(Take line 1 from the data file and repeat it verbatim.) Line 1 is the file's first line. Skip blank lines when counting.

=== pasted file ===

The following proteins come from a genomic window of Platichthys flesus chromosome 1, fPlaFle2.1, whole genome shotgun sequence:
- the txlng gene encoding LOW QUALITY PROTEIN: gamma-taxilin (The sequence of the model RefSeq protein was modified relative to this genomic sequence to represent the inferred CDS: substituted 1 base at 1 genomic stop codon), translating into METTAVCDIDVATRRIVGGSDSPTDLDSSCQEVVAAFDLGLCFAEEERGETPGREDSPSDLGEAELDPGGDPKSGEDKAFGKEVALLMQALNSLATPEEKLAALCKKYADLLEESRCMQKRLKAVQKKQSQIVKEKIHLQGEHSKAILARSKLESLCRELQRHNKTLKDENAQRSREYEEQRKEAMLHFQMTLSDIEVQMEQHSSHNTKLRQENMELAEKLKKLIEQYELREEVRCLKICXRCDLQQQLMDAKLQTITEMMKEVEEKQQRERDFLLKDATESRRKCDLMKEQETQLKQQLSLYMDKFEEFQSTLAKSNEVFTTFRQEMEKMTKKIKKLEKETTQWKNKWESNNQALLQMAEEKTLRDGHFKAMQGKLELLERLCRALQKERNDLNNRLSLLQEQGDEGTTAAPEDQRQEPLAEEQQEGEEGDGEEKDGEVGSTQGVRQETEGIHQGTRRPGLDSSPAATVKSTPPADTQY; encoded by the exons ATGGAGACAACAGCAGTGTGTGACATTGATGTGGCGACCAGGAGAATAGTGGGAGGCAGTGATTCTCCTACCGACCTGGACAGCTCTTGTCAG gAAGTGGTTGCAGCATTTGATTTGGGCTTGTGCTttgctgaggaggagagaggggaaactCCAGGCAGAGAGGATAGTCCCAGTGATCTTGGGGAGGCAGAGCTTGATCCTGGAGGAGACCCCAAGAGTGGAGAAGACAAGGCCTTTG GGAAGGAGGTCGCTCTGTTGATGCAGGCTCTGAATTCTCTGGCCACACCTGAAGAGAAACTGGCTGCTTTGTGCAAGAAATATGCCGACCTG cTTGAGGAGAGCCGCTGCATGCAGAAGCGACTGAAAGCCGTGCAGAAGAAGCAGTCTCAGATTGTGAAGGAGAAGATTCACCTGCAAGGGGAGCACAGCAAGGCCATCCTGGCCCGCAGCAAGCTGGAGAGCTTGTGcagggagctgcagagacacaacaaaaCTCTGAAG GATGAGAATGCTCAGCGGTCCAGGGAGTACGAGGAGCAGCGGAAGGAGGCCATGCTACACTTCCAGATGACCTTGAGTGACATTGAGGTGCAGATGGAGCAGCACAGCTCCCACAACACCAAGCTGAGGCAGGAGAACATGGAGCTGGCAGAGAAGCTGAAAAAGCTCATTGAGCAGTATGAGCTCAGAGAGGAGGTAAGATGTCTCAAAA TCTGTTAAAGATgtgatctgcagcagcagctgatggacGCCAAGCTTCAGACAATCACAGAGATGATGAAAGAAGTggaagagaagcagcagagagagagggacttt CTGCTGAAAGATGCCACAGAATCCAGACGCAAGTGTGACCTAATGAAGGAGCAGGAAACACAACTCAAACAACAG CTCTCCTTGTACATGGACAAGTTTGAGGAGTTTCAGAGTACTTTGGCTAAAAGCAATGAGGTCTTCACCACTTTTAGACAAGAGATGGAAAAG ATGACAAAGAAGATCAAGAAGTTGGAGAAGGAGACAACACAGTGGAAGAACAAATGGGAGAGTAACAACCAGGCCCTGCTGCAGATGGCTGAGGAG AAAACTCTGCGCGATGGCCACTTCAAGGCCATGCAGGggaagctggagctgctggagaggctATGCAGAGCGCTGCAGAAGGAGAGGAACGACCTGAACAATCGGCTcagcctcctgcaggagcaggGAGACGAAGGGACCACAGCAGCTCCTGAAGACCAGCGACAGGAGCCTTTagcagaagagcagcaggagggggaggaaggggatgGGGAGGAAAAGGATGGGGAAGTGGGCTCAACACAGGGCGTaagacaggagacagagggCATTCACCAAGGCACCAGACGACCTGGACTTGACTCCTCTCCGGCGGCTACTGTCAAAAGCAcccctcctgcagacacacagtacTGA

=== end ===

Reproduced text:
The following proteins come from a genomic window of Platichthys flesus chromosome 1, fPlaFle2.1, whole genome shotgun sequence: